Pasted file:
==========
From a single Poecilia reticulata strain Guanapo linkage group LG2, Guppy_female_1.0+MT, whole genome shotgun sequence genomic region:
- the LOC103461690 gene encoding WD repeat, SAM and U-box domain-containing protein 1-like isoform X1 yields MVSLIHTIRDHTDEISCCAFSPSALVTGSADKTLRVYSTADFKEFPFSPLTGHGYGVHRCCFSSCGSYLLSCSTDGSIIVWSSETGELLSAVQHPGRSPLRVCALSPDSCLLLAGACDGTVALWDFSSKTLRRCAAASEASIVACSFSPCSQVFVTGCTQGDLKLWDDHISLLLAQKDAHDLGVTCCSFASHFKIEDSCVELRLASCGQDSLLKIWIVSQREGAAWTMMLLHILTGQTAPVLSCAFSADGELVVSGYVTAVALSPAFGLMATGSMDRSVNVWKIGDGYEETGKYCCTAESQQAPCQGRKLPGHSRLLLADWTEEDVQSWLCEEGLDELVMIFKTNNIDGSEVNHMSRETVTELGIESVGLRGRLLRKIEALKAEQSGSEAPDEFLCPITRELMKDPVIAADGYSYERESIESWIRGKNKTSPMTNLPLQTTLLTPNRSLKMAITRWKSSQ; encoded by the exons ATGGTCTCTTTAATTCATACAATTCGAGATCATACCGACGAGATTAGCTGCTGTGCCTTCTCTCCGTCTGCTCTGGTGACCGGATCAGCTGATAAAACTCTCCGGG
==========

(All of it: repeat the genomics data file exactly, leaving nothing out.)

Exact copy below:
From a single Poecilia reticulata strain Guanapo linkage group LG2, Guppy_female_1.0+MT, whole genome shotgun sequence genomic region:
- the LOC103461690 gene encoding WD repeat, SAM and U-box domain-containing protein 1-like isoform X1 yields MVSLIHTIRDHTDEISCCAFSPSALVTGSADKTLRVYSTADFKEFPFSPLTGHGYGVHRCCFSSCGSYLLSCSTDGSIIVWSSETGELLSAVQHPGRSPLRVCALSPDSCLLLAGACDGTVALWDFSSKTLRRCAAASEASIVACSFSPCSQVFVTGCTQGDLKLWDDHISLLLAQKDAHDLGVTCCSFASHFKIEDSCVELRLASCGQDSLLKIWIVSQREGAAWTMMLLHILTGQTAPVLSCAFSADGELVVSGYVTAVALSPAFGLMATGSMDRSVNVWKIGDGYEETGKYCCTAESQQAPCQGRKLPGHSRLLLADWTEEDVQSWLCEEGLDELVMIFKTNNIDGSEVNHMSRETVTELGIESVGLRGRLLRKIEALKAEQSGSEAPDEFLCPITRELMKDPVIAADGYSYERESIESWIRGKNKTSPMTNLPLQTTLLTPNRSLKMAITRWKSSQ; encoded by the exons ATGGTCTCTTTAATTCATACAATTCGAGATCATACCGACGAGATTAGCTGCTGTGCCTTCTCTCCGTCTGCTCTGGTGACCGGATCAGCTGATAAAACTCTCCGGG